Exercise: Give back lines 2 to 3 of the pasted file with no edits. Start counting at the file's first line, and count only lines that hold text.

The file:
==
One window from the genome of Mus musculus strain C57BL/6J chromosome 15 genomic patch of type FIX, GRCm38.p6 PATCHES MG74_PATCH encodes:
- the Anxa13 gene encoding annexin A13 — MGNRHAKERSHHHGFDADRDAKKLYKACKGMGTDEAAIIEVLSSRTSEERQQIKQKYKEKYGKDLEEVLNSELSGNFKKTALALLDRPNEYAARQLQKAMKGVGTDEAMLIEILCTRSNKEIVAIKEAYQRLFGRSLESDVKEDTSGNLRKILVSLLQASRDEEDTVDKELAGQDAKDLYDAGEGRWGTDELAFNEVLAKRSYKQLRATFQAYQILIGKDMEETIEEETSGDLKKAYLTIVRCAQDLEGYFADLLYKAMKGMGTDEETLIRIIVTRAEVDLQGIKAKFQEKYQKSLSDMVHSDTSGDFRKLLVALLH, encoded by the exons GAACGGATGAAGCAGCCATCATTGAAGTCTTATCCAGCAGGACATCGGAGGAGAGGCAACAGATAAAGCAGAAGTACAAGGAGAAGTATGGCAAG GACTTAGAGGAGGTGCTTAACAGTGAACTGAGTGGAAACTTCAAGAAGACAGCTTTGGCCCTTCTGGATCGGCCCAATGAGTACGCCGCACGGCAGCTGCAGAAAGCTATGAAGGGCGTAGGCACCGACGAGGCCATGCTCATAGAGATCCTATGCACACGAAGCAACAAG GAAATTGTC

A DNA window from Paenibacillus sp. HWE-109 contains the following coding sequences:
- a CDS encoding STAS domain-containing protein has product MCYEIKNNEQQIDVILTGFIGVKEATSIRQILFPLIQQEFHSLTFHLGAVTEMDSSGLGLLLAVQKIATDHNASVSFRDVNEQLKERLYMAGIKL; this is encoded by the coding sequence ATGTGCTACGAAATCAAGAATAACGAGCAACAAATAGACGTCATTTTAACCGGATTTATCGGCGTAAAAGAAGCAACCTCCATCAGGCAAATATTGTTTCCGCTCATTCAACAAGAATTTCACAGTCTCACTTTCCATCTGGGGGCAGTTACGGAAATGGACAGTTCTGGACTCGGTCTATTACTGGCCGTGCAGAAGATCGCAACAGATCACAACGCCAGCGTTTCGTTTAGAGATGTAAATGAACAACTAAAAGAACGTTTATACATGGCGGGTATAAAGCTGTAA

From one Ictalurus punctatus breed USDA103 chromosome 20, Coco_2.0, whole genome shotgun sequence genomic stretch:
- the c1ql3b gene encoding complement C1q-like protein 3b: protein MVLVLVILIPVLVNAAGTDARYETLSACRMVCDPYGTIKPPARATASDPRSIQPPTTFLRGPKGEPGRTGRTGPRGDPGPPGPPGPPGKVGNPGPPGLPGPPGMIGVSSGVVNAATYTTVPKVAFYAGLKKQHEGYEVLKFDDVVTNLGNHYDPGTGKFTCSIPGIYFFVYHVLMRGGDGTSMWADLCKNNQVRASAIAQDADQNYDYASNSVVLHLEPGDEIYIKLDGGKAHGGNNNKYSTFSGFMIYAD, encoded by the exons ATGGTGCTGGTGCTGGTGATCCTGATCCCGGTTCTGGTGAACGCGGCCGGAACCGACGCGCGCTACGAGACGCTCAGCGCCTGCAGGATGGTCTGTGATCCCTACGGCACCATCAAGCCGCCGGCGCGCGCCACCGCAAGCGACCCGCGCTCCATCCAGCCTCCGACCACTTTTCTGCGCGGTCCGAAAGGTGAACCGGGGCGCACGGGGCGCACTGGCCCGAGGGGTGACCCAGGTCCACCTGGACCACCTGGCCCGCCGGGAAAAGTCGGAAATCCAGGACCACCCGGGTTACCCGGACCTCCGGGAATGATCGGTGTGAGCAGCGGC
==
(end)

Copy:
- the Anxa13 gene encoding annexin A13 — MGNRHAKERSHHHGFDADRDAKKLYKACKGMGTDEAAIIEVLSSRTSEERQQIKQKYKEKYGKDLEEVLNSELSGNFKKTALALLDRPNEYAARQLQKAMKGVGTDEAMLIEILCTRSNKEIVAIKEAYQRLFGRSLESDVKEDTSGNLRKILVSLLQASRDEEDTVDKELAGQDAKDLYDAGEGRWGTDELAFNEVLAKRSYKQLRATFQAYQILIGKDMEETIEEETSGDLKKAYLTIVRCAQDLEGYFADLLYKAMKGMGTDEETLIRIIVTRAEVDLQGIKAKFQEKYQKSLSDMVHSDTSGDFRKLLVALLH, encoded by the exons GAACGGATGAAGCAGCCATCATTGAAGTCTTATCCAGCAGGACATCGGAGGAGAGGCAACAGATAAAGCAGAAGTACAAGGAGAAGTATGGCAAG GACTTAGAGGAGGTGCTTAACAGTGAACTGAGTGGAAACTTCAAGAAGACAGCTTTGGCCCTTCTGGATCGGCCCAATGAGTACGCCGCACGGCAGCTGCAGAAAGCTATGAAGGGCGTAGGCACCGACGAGGCCATGCTCATAGAGATCCTATGCACACGAAGCAACAAG GAAATTGTC

A DNA window from Paenibacillus sp. HWE-109 contains the following coding sequences: